The latest on trans-friendly credit cards, lending algorithms, and how money comparisons help you save
Here are some favorite personal finance reads from around the web this week.
Inclusivity comes to credit cards: Mastercard creates ‘True Name’ for transgender, nonbinary customers
–The Washington Post
Mastercard is allowing transgender and nonbinary people to swap out their “dead name” with the name they identify with, under their new True Name program. It’s a first for the financial industry, but a necessity for cardholders who get harassed or are denied service because their IDs do not match their credit cards.
Millions of dollars in student loan debt will be cancelled for more than 18,000 former students who attended ITT Tech, a for-profit college. The school and its partnering loan servicer were accused of a scheme in which students were misinformed or lured to take on debt that they couldn’t afford.
The U.S. housing market has long been biased against minorities, but according to a recent study of mortgages, algorithmic fintech lending companies (or “algos,” such as Quicken Loans), are 40% less discriminatory than traditional loan officers. It signals hope that the industry will provide fairer financing, but doesn’t address the persistence of widespread discrimination.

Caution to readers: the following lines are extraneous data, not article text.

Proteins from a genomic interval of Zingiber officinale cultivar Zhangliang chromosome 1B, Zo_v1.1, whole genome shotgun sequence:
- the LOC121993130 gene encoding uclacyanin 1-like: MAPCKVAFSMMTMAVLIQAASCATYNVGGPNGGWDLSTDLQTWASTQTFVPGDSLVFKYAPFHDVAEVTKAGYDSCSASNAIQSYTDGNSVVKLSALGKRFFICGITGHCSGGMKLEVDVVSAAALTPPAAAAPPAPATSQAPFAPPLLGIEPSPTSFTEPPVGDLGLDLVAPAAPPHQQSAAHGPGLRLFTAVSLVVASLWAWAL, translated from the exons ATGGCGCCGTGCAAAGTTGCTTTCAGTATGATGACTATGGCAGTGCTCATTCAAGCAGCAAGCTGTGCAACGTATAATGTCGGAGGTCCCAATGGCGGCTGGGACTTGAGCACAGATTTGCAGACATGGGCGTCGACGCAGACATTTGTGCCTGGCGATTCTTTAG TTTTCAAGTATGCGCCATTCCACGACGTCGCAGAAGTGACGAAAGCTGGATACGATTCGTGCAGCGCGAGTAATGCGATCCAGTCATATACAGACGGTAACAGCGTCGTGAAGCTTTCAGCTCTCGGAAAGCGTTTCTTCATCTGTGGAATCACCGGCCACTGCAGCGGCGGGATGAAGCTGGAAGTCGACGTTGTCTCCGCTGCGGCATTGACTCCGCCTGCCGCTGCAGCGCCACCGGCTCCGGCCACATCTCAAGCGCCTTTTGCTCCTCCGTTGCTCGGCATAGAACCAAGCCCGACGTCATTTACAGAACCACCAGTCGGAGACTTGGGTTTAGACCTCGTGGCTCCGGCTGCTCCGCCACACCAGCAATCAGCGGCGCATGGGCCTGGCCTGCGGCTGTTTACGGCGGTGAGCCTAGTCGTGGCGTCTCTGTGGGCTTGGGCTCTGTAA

“Upward social comparison” or seeing how you compare to those ahead of you financially might actually be helpful in saving money. An MIT study resulted in participants socking away more when they learned their savings lagged behind their peers. One caveat: You need to compare yourself against people similar enough to you so that goals seem accessible.
Craving more financial finds? Here are my latest blog posts!
The House of Representatives passed the SECURE Act which will make major changes to retirement and 401(k) offerings with new rules for getting annuities. Here’s what that can mean for you.
School’s out! If your kid wants some extra cash this summer, encourage their entrepreneurial spirit with these creative money-making ideas.
There’s a lot of info out there for teaching younger kids about money, but what about those tricky middle schoolers? These books and films may do the trick.
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